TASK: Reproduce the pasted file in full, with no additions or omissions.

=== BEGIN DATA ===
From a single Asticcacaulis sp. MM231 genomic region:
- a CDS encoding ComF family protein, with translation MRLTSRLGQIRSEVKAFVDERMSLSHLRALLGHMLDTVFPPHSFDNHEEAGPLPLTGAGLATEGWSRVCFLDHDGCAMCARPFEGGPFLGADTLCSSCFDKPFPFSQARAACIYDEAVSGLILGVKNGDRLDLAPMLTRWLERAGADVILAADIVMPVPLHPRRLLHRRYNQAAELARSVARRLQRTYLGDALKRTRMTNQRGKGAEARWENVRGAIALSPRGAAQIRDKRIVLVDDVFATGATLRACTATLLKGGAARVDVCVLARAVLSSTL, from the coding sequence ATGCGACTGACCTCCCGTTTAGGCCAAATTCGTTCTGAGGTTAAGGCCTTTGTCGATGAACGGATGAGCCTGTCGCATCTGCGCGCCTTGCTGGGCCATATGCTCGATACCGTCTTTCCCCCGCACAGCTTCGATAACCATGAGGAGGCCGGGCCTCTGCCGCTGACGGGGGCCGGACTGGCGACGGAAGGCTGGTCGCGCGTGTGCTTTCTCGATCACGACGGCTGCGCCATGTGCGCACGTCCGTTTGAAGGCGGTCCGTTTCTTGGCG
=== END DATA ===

From a single Asticcacaulis sp. MM231 genomic region:
- a CDS encoding ComF family protein, with translation MRLTSRLGQIRSEVKAFVDERMSLSHLRALLGHMLDTVFPPHSFDNHEEAGPLPLTGAGLATEGWSRVCFLDHDGCAMCARPFEGGPFLGADTLCSSCFDKPFPFSQARAACIYDEAVSGLILGVKNGDRLDLAPMLTRWLERAGADVILAADIVMPVPLHPRRLLHRRYNQAAELARSVARRLQRTYLGDALKRTRMTNQRGKGAEARWENVRGAIALSPRGAAQIRDKRIVLVDDVFATGATLRACTATLLKGGAARVDVCVLARAVLSSTL, from the coding sequence ATGCGACTGACCTCCCGTTTAGGCCAAATTCGTTCTGAGGTTAAGGCCTTTGTCGATGAACGGATGAGCCTGTCGCATCTGCGCGCCTTGCTGGGCCATATGCTCGATACCGTCTTTCCCCCGCACAGCTTCGATAACCATGAGGAGGCCGGGCCTCTGCCGCTGACGGGGGCCGGACTGGCGACGGAAGGCTGGTCGCGCGTGTGCTTTCTCGATCACGACGGCTGCGCCATGTGCGCACGTCCGTTTGAAGGCGGTCCGTTTCTTGGCG